What did your day look like? What's the highlight of your day? Do you do a lot of multitasking? Share in the comments section below!


The Differences Between Creating and Curating Content

Posted by Sagan

When managing social media and doing social media marketing, it's important to strike a balance between creating vs. curating content. These are two very different things, but they can both make a big impact to your social media platform!

curating content

Content Creation vs. Curating Content:

Creating content...

  • Is when you write the materials yourself.
  • Can take a significant amount of researching, writing, and editing time, on top of the marketing component.
  • Enables your particular voice to shine through.
  • Gives you the opportunity to put your thoughts to paper.
  • Allows you to showcase your expertise in the field.
  • Provides you with the chance to write what you want to write about, and share that with the world: you can fill in the gaps that are missing in other articles!

Curating content...

  • Is when you find content that has already been written, and compile or share that on social media.
  • Can take a similar amount of time as creating content (depending on a number of factors, such as the topic and your own experience with the subject) but involves much more research and reading than writing and editing.
  • Enables you to bring a broader range of ideas and perspectives to the mix beyond your own.
  • Gives you the opportunity to reach out and connect with other brands and businesses.
  • Allows you to learn more about the issues at hand.
  • Provides you with the chance to share a great deal of knowledge and ideas with the rest of the world.

Why do you need to have both?

A combination of content that you created and content that you curated will enable you to have to do less writing yourself, as well as to provide a broad range of perspectives on the issues. Curating content is also fantastic for helping you to showcase brands that you like and want to support, and to spread the word about them.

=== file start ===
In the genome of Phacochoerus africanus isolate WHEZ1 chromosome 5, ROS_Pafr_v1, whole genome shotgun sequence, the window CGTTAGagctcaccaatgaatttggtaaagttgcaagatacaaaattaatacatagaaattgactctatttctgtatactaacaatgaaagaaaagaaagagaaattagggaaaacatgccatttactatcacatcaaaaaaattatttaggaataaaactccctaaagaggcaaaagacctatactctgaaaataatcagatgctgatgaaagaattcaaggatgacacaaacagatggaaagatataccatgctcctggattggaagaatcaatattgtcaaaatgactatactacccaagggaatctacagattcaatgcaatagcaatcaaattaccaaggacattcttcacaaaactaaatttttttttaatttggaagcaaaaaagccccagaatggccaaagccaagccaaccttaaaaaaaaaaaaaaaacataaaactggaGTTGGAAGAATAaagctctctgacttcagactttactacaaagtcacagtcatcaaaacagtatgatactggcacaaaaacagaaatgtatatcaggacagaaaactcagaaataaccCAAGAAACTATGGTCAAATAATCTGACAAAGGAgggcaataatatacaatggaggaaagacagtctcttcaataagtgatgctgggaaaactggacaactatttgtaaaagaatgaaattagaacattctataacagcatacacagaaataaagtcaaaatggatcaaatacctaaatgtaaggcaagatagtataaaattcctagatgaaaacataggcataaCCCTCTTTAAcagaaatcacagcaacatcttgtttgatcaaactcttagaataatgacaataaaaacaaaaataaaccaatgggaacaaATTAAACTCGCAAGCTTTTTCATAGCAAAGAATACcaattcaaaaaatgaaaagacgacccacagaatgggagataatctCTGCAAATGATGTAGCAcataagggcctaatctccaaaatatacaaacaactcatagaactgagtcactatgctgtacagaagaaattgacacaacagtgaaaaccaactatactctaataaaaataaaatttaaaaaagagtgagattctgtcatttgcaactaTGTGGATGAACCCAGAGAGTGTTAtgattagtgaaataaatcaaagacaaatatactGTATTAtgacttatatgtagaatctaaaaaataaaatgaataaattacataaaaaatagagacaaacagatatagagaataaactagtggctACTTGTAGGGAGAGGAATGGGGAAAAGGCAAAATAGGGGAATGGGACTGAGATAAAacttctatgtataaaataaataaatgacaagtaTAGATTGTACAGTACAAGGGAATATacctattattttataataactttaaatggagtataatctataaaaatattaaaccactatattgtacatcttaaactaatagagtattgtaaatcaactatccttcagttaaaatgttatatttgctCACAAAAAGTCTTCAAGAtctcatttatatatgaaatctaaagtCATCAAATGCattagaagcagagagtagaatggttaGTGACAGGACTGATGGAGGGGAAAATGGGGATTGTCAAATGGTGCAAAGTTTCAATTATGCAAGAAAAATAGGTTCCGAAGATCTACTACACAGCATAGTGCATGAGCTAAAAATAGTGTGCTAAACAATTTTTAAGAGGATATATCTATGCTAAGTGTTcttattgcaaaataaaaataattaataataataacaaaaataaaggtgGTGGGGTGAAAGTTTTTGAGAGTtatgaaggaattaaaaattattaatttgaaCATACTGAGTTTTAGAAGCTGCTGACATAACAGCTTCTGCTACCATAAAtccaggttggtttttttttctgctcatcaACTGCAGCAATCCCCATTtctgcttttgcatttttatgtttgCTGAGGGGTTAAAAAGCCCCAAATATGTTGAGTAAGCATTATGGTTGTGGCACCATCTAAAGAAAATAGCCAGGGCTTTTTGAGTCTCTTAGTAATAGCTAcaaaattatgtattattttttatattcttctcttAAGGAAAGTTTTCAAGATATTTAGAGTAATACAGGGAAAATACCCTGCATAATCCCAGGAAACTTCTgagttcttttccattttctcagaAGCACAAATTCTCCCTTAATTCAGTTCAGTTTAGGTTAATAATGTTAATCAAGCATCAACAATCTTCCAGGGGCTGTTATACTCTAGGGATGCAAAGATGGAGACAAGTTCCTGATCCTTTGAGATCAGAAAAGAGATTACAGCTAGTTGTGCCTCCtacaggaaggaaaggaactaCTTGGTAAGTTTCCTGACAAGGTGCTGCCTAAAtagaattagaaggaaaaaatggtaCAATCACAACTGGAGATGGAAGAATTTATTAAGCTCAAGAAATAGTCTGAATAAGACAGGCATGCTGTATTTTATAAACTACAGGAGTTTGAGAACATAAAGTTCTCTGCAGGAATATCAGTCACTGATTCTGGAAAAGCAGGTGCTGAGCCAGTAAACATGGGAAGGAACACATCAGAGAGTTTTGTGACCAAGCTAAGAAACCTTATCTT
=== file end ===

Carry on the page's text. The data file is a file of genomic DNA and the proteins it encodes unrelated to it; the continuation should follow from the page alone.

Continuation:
Of course, if you only focus on curated content, you run the risk of losing your status as an expert in the field, as well as the opportunity to share your unique perspective on the issues (not to mention, creating content also helps to improve your own writing skills and critical thinking skills!).

That's why we need to have a balance between the two. Every niche might need more content creation vs. curating content, so you will have to find the right balance that works for you (which will probably evolve as time goes on!)---take the time to think about what you want to see on social media related to the issues at hand, as well as how you can best engage and share with the community, and create or curate based on that.

Do you prefer creating content or curating content? What balance works best for your industry? Share in the comments section below!


Carlos Ruiz Zafon quote

Posted by Sagan

Happy Saturday! Hope everyone is having a great weekend.

Today I leave you with this lovely Carlos Ruiz Zafon quote:

Carlos Ruiz Zafon quote

No matter how busy you are this weekend... I hope you get the chance to relax with a great book.

What book are you reading today?